But, if you’re from Australia (or anywhere outside the US) you’re definitely going to want to take advantage of the cheaper prices for shoes (thinking Vans, Nikes and Converse) and clothes and hit the streets (or malls).  Lucky I’ve written the ultimate guide to shopping in LA.

It will also pay you to understand the different sales tax rates around the country because it will affect the final price of your goods (who wants to pay more sales tax than they should?).  Click here for the lowdown.  I have to warn you it’s already out of date but it gives you a reasonable guide.  Click here to check out current sales tax rates to find the current rates.

2.   Pap a pap

They’re not everywhere like I thought they might be.  They can actually be very discreet.  But they are around.  Look around you–not for celebrities but for the paps who make their living out of following them.  (Hint: don’t go looking for guys with lots of cameras with long lenses hanging off them & they’re not often in a pack like this).


I’ll give you the tip: they’re not here for me

3.  One night, two days just do it

Take it down a gear and splurge on a couple of days at one of Beverly Hill’s top hotels.  Lucky for you I’ve done a review of many of the top ones for your consideration.  You’re in LA, you want to lap up all LA has to offer: style, casual swag and of course hanging and being seen.

Given the Beverly Hills Hotel is currently being boycotted I’d try the Beverly Hilton or the Four Seasons Beverly Hills.  But hang around long enough to schmooze by the pool, that’s where the action is.


Feels more like a cosy 1950s motel than a big hotel … and that’s the way I like it

4.   Eat at our fabulous restaurants

Stay away from tourist trail and hit some decent restaurants.  LA has some great places to eat and if you insist you can stay in the tourist areas–and even eat with the kids.  But please, please, please the US has a bad enough rap without you adding to it, the food doesn’t have to be bad.  Not if you don’t let it.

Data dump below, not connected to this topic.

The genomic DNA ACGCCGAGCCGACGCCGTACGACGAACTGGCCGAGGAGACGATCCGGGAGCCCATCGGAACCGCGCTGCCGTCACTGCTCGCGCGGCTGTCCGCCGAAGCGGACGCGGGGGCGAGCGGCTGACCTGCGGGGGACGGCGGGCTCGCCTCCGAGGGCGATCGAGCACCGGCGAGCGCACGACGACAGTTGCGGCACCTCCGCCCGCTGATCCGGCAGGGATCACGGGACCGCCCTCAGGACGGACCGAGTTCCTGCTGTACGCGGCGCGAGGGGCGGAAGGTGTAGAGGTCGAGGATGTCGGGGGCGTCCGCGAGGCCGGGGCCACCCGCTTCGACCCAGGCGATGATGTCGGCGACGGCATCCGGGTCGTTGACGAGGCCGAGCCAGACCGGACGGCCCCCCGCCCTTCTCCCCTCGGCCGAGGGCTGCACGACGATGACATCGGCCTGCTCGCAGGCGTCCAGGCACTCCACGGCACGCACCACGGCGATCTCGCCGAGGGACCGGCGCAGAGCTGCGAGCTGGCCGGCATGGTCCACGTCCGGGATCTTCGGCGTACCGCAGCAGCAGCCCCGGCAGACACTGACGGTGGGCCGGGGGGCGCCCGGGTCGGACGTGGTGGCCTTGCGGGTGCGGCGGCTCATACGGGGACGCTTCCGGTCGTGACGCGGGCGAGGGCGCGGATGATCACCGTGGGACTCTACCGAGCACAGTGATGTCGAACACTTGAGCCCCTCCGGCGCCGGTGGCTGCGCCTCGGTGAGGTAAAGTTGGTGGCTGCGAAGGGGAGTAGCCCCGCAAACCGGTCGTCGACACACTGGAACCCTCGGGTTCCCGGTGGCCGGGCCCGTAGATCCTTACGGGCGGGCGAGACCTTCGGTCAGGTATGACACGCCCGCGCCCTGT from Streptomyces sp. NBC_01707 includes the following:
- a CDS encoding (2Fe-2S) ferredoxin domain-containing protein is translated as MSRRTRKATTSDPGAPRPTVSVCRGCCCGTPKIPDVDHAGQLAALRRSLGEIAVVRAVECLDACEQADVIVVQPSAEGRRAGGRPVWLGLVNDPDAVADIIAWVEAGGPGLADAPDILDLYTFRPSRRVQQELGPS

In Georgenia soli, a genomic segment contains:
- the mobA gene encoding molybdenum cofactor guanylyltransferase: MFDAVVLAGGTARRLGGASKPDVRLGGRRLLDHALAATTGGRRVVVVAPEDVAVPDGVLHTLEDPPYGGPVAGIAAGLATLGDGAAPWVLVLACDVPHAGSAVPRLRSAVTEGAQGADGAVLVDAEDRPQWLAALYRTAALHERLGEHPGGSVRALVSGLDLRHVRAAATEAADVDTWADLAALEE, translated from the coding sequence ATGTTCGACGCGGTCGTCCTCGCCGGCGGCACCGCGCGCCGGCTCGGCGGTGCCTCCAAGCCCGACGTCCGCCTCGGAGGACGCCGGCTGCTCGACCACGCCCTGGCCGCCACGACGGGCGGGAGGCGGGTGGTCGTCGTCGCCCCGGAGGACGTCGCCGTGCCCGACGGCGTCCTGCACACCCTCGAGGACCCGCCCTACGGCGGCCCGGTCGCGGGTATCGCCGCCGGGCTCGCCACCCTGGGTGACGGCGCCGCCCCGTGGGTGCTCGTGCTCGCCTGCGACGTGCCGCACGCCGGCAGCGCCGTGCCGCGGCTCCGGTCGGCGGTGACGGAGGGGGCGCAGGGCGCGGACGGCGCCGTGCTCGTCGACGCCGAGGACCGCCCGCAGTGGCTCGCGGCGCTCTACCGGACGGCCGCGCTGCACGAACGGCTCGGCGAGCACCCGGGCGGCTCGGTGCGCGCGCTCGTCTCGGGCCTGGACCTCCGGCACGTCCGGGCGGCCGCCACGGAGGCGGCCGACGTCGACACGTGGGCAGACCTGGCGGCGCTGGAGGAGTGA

Here’s  a link to my pinterest page highlighting great LA Dining.  But don’t forget to book ahead of time–they book out pretty early.  Oh, and in general they eat early here–as early as 5:00/5:30 so beware.

5.   Take in the atmosphere at the Greek Theatre &/or Hollywood Bowl

Get yourselves organised and pre-book a concert at either the Greek Theatre or the Hollywood Bowl.  Both venues are an LA institution.  (See my post on the Hollywood Bowl).

 6.   Have brunch at the Getty Centre

Visit, eat, hang around.  It’s not only worth a visit but it’s also worth hanging around.  What a fabulous place to have brunch or for something different book a picnic hamper and picnic on the grounds. Sometimes they have free concerts on the grounds.  Check out the website to see what’s going on when you’re here.

7.   Go to see the Basketball/Baseball/Ice Hockey

It’s a great experience watching live sport in LA (especially if you’re from overseas).  LA loves its Kings, find out why.  If you’re a little late booking through official channels Stub Hub is a great place to go.

 8.   Take in Griffith Observatory (inside & out)

It sits majestically on the southern slope of Mount Hollywood overlooking LA just above the fabulously exclusive Los Feliz.